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DUI checkpoints are controversial, to say the least. In fact, several states have decided they are unconstitutional and do not allow police to use them as a means of finding and deterring drunk drivers. However, Tennessee law enforcement uses sobriety checkpoints and apparently finds them useful for more than DUI arrests. A recent report shows that drunk driving makes up only a small portion of the offenses charged at these checkpoints.

Over 3,000 drivers were stopped at the 10 checkpoints instituted over the past year. Among those, only seven were arrested for DUI. However, about 130 people were arrested or ticketed for other offenses. Registration violations and equipment malfunctions made up about 70 of those charges, and many who received citations or were placed under arrest questioned whether police were acting within the scope of law.

Without reasonable suspicion, police cannot pull drivers over to check their registrations or search their cars for contraband, and many feel this should extend to drunk driving. While the U.S. Supreme Court has said the checkpoints are valid if performed properly, some feel it will not be long before the constitutionality of this method of arresting drunk drivers will be challenged again. Nevertheless, law enforcement insists that sobriety checkpoints accomplish the goal of deterring people from driving drunk.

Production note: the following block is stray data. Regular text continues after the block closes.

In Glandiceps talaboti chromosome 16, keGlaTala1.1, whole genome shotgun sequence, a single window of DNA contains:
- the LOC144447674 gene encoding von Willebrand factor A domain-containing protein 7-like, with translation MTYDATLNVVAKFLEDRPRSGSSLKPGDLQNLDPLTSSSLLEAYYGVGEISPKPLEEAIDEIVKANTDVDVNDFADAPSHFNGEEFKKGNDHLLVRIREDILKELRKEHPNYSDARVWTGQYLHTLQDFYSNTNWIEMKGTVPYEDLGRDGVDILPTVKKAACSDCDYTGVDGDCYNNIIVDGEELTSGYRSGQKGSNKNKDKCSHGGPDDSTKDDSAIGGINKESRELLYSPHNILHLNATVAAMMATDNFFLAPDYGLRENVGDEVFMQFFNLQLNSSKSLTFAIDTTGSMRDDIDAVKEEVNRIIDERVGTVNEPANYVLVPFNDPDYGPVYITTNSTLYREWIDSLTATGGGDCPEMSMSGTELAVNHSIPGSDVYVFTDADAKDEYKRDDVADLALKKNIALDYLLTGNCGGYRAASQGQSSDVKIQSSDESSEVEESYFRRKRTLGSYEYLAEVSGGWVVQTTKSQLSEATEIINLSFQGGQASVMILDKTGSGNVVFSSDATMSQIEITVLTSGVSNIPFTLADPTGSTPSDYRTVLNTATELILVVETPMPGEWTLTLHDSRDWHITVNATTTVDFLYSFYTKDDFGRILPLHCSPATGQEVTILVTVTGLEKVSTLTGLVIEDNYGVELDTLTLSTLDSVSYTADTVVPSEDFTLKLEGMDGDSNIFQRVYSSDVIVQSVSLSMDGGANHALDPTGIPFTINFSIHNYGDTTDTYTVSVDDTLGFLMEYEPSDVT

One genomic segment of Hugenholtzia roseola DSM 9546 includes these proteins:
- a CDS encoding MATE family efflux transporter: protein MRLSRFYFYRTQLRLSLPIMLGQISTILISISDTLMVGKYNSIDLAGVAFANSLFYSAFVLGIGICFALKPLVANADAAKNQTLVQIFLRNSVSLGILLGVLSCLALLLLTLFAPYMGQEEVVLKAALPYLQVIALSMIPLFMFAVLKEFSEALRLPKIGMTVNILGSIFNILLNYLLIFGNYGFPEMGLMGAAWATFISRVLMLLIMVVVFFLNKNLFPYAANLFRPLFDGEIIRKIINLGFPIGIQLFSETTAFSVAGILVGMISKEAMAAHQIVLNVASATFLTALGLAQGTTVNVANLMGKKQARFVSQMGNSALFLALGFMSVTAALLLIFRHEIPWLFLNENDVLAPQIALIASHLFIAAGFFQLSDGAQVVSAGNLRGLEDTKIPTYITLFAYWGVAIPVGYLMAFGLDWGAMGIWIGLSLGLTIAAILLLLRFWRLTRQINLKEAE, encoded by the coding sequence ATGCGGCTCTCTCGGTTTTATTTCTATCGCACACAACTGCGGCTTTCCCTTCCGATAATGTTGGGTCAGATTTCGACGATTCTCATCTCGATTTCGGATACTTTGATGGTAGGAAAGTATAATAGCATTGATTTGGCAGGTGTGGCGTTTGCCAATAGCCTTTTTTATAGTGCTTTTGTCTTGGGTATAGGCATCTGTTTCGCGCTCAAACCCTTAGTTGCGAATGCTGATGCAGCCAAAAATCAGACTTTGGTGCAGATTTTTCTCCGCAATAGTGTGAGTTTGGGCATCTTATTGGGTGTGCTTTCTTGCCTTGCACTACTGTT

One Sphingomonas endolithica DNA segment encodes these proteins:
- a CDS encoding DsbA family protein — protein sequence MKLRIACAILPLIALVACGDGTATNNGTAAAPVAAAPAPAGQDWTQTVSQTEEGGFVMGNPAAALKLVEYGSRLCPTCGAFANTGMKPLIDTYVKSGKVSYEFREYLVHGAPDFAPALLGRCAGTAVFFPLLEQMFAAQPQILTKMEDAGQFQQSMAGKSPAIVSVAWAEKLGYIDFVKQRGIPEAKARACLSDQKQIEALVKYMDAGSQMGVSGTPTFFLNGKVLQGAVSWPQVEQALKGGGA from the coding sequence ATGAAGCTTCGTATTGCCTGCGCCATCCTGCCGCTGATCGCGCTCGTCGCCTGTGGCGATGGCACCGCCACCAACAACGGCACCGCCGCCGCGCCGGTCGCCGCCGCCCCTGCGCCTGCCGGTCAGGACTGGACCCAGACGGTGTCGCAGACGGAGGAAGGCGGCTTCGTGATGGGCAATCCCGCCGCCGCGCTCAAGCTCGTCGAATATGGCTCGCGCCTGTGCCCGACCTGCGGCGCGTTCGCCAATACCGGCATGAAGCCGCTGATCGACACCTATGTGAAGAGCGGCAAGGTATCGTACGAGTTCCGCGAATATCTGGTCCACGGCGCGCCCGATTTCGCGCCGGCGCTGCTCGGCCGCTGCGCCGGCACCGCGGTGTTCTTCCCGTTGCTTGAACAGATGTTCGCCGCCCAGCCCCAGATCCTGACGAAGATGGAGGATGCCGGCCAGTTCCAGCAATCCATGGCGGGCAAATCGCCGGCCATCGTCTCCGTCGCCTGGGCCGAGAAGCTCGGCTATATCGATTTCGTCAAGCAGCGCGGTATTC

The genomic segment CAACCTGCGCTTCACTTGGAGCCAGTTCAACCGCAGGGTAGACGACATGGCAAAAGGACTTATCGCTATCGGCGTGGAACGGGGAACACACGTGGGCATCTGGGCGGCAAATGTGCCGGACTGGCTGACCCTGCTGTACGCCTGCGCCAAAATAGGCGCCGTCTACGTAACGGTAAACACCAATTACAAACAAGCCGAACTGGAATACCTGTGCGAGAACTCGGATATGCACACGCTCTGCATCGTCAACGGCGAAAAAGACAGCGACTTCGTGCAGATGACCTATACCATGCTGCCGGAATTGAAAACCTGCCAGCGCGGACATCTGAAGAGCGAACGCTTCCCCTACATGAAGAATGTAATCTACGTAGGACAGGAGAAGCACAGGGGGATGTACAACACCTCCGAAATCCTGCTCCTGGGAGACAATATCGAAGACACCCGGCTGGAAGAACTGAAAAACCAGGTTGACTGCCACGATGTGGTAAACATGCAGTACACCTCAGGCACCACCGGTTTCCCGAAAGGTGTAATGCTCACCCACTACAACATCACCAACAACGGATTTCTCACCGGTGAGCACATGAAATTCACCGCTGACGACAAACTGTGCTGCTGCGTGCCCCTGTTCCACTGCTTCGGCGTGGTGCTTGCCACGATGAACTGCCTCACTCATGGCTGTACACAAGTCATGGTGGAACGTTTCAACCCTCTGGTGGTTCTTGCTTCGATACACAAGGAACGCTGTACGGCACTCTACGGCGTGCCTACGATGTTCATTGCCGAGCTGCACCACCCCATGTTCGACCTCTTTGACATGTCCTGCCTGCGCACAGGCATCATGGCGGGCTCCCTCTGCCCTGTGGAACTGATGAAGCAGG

Tennessee is among the strictest states for dealing with drunk drivers. Unlike some states where a first-time DUI is little more than a traffic ticket, in this state, a drunk driving conviction may result in fines, mandatory substance abuse programs, lengthy license suspension and even prison. Even a first offense may carry these stiff penalties. Facing such charges without the help of a dedicated attorney may put a driver's future at risk. An attorney will provide a strong defense and fight for the best possible outcome, given the circumstances.

Source: wjhl.com, "Thousands stopped, just seven arrested for DUI at checkpoints", Nate Morabito, April 28, 2017

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